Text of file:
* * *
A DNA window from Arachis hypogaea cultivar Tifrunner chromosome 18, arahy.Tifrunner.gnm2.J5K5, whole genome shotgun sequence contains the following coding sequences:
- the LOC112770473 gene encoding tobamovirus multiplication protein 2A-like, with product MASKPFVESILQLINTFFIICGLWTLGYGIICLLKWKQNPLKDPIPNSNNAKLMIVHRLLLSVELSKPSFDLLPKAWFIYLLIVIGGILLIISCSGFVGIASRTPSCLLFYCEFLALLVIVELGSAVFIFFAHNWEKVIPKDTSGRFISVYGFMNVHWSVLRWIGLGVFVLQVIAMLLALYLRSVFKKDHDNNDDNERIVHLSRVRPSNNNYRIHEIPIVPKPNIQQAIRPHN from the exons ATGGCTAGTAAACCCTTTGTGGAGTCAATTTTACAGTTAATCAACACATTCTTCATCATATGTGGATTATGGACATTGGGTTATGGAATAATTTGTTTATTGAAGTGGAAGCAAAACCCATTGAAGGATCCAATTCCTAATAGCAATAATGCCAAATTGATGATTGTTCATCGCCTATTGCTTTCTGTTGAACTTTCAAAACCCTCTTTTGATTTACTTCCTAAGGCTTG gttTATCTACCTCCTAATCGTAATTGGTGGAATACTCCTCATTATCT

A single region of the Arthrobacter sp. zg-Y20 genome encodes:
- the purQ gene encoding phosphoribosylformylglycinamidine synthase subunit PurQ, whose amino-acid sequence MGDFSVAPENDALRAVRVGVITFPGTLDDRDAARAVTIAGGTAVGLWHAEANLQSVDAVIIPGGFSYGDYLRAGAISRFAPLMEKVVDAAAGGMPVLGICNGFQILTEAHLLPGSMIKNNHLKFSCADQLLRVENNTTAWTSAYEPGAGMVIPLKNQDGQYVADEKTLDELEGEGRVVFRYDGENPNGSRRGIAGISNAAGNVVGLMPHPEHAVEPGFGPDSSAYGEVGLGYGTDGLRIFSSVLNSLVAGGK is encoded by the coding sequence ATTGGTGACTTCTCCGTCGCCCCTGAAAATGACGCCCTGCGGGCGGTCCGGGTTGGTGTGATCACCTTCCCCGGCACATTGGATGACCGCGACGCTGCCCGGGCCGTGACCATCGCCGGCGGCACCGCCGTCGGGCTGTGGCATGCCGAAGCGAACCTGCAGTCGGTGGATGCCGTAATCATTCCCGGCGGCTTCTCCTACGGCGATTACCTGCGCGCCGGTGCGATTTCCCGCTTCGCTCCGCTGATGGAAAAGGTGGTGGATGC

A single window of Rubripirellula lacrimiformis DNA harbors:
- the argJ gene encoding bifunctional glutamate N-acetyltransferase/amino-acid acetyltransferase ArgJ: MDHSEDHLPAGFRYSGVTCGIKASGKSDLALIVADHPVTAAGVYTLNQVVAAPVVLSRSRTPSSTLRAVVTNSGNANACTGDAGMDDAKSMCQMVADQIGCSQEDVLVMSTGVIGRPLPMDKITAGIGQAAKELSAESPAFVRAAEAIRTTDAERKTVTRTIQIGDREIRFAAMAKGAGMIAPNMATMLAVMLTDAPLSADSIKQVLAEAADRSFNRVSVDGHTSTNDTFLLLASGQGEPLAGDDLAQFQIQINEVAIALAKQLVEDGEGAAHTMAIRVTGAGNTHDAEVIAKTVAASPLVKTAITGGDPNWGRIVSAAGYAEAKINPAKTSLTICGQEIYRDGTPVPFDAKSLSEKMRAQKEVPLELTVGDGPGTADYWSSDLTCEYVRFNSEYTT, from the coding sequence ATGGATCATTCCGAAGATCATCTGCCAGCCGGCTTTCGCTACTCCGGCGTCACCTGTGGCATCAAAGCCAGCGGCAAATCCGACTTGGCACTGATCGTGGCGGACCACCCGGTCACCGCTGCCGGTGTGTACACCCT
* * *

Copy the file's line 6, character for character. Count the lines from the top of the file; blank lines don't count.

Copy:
- the argJ gene encoding bifunctional glutamate N-acetyltransferase/amino-acid acetyltransferase ArgJ: MDHSEDHLPAGFRYSGVTCGIKASGKSDLALIVADHPVTAAGVYTLNQVVAAPVVLSRSRTPSSTLRAVVTNSGNANACTGDAGMDDAKSMCQMVADQIGCSQEDVLVMSTGVIGRPLPMDKITAGIGQAAKELSAESPAFVRAAEAIRTTDAERKTVTRTIQIGDREIRFAAMAKGAGMIAPNMATMLAVMLTDAPLSADSIKQVLAEAADRSFNRVSVDGHTSTNDTFLLLASGQGEPLAGDDLAQFQIQINEVAIALAKQLVEDGEGAAHTMAIRVTGAGNTHDAEVIAKTVAASPLVKTAITGGDPNWGRIVSAAGYAEAKINPAKTSLTICGQEIYRDGTPVPFDAKSLSEKMRAQKEVPLELTVGDGPGTADYWSSDLTCEYVRFNSEYTT, from the coding sequence ATGGATCATTCCGAAGATCATCTGCCAGCCGGCTTTCGCTACTCCGGCGTCACCTGTGGCATCAAAGCCAGCGGCAAATCCGACTTGGCACTGATCGTGGCGGACCACCCGGTCACCGCTGCCGGTGTGTACACCCT